It was reminiscent of the debacle at the 2008 Brickyard 400 when competition VP Robin Pemberton was marched in to face a hostile media center immediately after enduring three hours of nonstop triage in the pits, where tires were exploding with unnerving reliability. It predictably didn’t go well, and it wasn’t until two days later when late spokesman Jim Hunter took an extremely contrite stance on SiriusXM that the damage control finally began.

Richmond won’t have the same repercussions as Indianapolis, and O’Donnell struck a stronger message of remorse and transparency even earlier this time, but the lesson is the same. When there are embarrassing images from a significant event on national TV, the sooner the better that someone of great import at NASCAR addresses the matter with clarity, compunction and resolve.

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As it moves back to hosting two annual races under the lights next year and begins a $30 million infield renovation, Richmond still has some big questions to answer about its future. Though Saturday night’s race again proved that racing in sunshine seems to be the preferable alternative for on-track quality, the grandstands noticeably were more crowded than Sunday in April. It’s difficult to quibble with that move.

However, it isn’t unfair to ask questions about the track and its surface, which hasn’t seemed the same since a 2004 repave that came two years after the abandonment of a sealer that previous owner Paul Sawyer used to treat the asphalt since its 1988 opening.

Is it worth returning to a coal tar emulsion or maybe using the newly popular traction compound employed at many tracks this year?

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There were many reasons for Martin Truex Jr. to be angry Saturday night, but some seeds of rage already had been planted nearly a month earlier.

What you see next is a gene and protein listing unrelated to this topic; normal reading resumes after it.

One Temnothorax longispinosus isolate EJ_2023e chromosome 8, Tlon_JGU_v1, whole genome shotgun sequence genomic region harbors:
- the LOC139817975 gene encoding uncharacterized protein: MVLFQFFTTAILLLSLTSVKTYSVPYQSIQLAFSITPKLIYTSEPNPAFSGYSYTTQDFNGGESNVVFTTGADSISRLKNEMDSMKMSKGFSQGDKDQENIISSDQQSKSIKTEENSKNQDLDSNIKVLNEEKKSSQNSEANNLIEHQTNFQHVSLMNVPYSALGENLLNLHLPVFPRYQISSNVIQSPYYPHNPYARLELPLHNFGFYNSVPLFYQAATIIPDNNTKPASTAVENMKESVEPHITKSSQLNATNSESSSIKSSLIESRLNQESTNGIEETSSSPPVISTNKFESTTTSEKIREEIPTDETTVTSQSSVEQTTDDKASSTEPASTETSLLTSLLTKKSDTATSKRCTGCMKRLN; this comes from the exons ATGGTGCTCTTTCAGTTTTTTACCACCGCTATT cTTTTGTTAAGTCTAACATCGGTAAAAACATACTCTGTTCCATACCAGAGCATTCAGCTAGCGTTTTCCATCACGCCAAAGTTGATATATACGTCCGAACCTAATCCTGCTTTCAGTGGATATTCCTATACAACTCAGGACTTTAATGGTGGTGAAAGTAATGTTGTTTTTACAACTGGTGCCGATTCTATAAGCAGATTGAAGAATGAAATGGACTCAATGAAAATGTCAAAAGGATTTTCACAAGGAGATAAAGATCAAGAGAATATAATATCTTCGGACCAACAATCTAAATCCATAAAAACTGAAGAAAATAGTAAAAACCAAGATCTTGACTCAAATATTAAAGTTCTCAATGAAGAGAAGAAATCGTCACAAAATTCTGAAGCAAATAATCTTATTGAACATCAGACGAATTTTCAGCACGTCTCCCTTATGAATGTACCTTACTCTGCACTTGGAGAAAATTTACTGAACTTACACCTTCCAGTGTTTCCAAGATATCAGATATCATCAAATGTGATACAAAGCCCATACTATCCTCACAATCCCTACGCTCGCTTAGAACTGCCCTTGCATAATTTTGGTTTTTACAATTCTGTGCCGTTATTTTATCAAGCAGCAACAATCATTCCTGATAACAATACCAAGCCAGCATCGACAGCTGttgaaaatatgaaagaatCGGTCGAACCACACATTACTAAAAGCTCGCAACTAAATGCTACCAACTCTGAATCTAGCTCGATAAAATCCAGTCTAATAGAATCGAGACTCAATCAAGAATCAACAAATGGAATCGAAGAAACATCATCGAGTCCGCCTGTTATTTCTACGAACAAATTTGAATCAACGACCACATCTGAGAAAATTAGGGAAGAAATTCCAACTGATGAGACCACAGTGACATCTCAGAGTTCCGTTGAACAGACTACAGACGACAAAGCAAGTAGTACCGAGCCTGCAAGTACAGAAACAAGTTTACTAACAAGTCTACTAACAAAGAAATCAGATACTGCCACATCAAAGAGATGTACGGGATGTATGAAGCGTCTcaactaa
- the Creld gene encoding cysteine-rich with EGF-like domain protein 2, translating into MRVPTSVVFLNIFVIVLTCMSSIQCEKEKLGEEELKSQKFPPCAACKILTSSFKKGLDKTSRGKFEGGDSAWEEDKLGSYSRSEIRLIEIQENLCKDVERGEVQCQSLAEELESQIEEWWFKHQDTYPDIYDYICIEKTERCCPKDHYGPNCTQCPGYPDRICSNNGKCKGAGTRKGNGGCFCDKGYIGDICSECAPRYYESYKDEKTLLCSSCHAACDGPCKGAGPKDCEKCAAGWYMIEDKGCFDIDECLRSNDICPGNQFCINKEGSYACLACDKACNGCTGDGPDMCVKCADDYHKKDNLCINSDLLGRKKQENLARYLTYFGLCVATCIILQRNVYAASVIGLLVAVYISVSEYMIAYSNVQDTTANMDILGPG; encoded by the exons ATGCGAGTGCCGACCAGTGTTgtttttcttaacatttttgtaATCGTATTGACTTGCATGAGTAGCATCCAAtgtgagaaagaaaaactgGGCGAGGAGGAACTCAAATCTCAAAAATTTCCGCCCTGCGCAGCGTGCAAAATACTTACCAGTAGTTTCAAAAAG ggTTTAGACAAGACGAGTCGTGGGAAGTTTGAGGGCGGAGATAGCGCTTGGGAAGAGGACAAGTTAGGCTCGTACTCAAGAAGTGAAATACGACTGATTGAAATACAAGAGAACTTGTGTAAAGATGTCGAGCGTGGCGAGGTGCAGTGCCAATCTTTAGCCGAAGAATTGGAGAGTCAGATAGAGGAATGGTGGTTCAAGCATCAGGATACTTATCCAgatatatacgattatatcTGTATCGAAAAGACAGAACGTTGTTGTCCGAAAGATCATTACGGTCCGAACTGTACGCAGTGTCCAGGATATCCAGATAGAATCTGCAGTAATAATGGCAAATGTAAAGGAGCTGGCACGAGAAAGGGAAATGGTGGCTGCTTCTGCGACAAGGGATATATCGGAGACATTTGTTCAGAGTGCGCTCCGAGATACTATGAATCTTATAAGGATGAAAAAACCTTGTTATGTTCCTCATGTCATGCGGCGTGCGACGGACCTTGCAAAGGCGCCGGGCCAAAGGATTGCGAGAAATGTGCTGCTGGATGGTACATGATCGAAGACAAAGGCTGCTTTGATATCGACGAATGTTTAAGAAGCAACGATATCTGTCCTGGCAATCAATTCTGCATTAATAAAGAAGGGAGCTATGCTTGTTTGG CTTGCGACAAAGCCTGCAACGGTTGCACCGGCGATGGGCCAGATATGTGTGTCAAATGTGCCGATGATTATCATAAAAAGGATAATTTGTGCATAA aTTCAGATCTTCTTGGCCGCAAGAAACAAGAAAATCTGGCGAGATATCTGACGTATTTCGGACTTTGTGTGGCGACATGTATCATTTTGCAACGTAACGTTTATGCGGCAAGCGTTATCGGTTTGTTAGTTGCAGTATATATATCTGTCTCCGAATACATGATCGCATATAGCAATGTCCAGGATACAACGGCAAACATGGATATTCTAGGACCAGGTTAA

Lest we forget, the Furniture Row Racing driver also wasn’t happy with NASCAR for throwing a caution that cost him the win in the Aug. 13 race at Michigan International Speedway.

With NASCAR debris cautions at a 17-year low through 26 races, it’s understandable why Truex would be even more agitated about feeling disproportionately affected by judgment calls.

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The decision to wait on crowning Truex until Richmond as the regular-season champion – after he already had clinched at Darlington Raceway – seems suspect in retrospect.

Of course, if the yellow hadn’t flown, the timing would have been ideal – punctuating a Richmond win with a celebration of one of the greatest regular seasons in recent memory.

Instead, it was a seething Truex staring blankly (it surely isn’t easy projecting radiance when you just emerged from the care center) while accepting the award from NASCAR president Brent Dewar. After trumpeting the importance of rewarding drivers for the season (which inextricably is linked with the advent of stage racing), this wasn’t the way NASCAR wanted to mark the quasi-historic occasion.

Yes, if the award had been given to Truex a week earlier, the ceremony still would have happened with him reeling after a late crash and a win snatched away. But he also made a media center appearance after the Southern 500 and took every question with grace, so the trophy presentation still would have gone more smoothly (as Truex alluded in the interview with Marty Snider).

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The significance of Saturday night’s 10-point swing isn’t that Truex lost five points (barring a total collapse, the No. 78 Toyota is a lock to reach the third round and nearly a given for the finale). It’s that Larson gained five points by winning the race and moving into second in the playoff standings.

Truex remains the favorite to be among the four championship finalists, but the equation changes if Larson is title eligible at Homestead-Miami Speedway, the 1.5-mile oval that is his favorite on the circuit partly because its high line suits his style so well.

Truex’s chances of racing for a championship weren’t diminished Saturday, but his odds of winning the playoffs were lessened because the chances increased that he will be facing Larson at Miami.

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Redux from last week’s column asking about the line between bending the rules and breaking them to the point of “cheating”: A Twitter follower noted one of the best examples of celebrating the way teams push the boundaries aired earlier this year with the “Refuse to Lose” documentary that marked the 20-year anniversary of Jeff Gordon’s first Daytona 500 win.

In a well-received episode of the NASCAR on NBC podcast in March, crew chief Ray Evernham recounted many of those memories and the games that he played with NASCAR inspectors.